It is about Abraham’s ascent to Mount Moriah to sacrifice his only son, the son of God’s promise, Isaac, in obedience to God’s command to do so (Genesis 22). How Abraham, after that three day journey, bound Isaac, and drew the knife to kill his beloved son, just about to do so, before God stayed his hand, commanding him not to. It is certainly not G-rated reading, and I think we tend to gloss over it, thinking of it in terms of the gospel, and having easy ready answers, while not considering the breadth and depth and significance of it, well enough. Kirkegaard meets it head on, from the standpoint, C. Stephen Evans says, of one who unlike Kirkegaard (I think), did not have faith, but very much admired it, and even seemed to hold it in highest esteem, that it is a leap into the absurd (this Kirkegaard in context did believe), which by that enters into infinity, but for finity, or one maybe could say also, into the eternal, but within and for the temporal. All that aside, I want to share one impression the book seems to be making on me as I slowly work through the New Testament/Psalms and Proverbs, which I carry around.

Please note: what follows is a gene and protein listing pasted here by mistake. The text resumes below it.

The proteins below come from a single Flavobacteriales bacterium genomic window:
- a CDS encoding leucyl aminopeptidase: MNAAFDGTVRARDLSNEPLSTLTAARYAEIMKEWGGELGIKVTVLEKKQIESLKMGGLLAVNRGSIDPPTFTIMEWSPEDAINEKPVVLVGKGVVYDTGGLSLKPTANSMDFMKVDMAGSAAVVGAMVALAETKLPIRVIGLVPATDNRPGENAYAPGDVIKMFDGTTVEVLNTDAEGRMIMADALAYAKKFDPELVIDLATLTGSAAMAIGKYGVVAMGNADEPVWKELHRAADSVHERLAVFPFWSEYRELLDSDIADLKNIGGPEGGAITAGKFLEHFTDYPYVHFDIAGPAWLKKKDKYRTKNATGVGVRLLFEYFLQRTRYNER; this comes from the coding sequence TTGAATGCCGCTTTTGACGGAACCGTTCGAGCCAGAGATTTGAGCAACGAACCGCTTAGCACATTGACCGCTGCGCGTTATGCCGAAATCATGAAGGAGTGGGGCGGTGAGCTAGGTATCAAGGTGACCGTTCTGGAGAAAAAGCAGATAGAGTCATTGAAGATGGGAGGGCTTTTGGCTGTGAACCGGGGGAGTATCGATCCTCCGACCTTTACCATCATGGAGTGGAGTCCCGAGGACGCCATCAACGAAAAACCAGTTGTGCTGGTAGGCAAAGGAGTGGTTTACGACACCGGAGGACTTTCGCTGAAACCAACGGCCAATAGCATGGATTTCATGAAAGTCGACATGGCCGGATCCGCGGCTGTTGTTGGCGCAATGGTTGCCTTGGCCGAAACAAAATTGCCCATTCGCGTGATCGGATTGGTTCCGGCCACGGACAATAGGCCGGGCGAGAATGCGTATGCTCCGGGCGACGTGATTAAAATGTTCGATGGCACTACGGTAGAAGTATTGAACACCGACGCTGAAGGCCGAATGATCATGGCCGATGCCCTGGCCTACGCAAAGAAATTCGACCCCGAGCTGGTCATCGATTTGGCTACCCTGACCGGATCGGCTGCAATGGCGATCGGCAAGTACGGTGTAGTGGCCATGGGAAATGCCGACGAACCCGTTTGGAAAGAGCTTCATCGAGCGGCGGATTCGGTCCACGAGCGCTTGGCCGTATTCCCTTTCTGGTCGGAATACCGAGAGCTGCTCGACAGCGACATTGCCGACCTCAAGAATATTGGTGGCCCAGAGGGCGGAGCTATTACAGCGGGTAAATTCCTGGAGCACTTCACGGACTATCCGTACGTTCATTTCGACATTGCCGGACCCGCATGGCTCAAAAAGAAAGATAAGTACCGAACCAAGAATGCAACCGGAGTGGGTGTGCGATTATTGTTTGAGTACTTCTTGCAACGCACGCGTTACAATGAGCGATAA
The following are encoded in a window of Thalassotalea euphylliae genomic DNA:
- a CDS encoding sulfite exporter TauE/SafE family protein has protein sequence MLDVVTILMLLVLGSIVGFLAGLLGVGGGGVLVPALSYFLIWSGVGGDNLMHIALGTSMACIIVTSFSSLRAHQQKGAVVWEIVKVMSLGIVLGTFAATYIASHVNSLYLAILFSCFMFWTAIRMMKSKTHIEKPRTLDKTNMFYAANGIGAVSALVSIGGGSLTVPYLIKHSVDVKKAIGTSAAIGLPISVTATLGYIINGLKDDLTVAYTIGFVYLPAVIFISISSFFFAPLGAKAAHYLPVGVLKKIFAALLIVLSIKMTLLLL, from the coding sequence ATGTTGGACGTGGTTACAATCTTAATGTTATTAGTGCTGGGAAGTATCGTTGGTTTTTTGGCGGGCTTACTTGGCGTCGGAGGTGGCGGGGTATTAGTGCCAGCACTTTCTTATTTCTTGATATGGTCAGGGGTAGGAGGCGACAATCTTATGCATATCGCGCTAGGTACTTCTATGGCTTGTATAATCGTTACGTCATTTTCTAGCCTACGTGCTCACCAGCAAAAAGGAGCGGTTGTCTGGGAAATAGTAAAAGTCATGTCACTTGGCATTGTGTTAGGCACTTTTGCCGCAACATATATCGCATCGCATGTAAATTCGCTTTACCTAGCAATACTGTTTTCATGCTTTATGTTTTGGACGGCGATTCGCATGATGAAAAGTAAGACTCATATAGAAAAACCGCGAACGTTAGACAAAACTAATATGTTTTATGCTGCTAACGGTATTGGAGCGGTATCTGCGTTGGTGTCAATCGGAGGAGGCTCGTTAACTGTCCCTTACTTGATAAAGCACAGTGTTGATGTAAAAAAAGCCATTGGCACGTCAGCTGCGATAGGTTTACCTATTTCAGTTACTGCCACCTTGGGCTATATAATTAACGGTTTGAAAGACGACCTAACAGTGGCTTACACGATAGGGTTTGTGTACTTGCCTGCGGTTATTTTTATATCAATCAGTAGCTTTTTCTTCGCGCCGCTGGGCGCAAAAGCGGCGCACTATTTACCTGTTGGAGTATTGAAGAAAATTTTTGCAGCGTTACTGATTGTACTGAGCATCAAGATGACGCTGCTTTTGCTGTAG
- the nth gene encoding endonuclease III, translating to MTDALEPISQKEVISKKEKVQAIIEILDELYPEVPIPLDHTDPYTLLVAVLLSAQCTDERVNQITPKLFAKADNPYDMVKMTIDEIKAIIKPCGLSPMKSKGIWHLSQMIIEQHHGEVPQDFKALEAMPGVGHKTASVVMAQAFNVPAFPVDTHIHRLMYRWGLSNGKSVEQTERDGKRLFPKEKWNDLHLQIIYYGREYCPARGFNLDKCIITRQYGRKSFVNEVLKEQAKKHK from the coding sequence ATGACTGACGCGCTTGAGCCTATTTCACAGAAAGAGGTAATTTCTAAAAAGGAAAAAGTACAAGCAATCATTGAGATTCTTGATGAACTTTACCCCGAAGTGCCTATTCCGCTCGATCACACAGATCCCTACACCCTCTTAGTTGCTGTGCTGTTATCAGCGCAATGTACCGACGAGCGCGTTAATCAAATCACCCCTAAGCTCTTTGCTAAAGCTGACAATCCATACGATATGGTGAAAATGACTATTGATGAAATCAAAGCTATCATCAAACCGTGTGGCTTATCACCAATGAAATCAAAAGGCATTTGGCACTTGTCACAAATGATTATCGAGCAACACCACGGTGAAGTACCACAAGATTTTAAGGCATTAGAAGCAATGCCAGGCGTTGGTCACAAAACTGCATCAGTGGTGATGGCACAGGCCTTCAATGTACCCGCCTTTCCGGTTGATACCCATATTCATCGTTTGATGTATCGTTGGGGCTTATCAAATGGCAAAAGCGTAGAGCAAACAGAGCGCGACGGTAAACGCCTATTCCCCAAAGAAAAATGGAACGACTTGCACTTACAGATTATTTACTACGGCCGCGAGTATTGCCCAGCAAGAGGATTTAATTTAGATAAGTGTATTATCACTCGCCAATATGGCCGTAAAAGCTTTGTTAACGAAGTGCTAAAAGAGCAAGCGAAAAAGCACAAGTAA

Faith for me, like Kirkegaard was getting at in this book, is a radical trust in a good God. It is the difference, no less, between light and darkness. If we have no faith, we might think we actually do have it by being religious, or making a profession of faith, all the while living in the status quo, or as a good member of society (again, I’m mixing my thoughts into what Kirkegaard may have been getting at). And in doing so, miss the radical nature of what trust in God in this life, in this world means.

For Abraham, it was certainly costly, and yet his entire life was already given to faith, and to the faith as he had received it, from a God who promised that all nations would be blessed through him (Genesis 12). So what took place in Genesis 22, was simply the culmination of his entire life. His choice to obey, as James tells us, was a kind of fulfillment of what he had been doing all along in simply believing God and God’s word, and living according to that.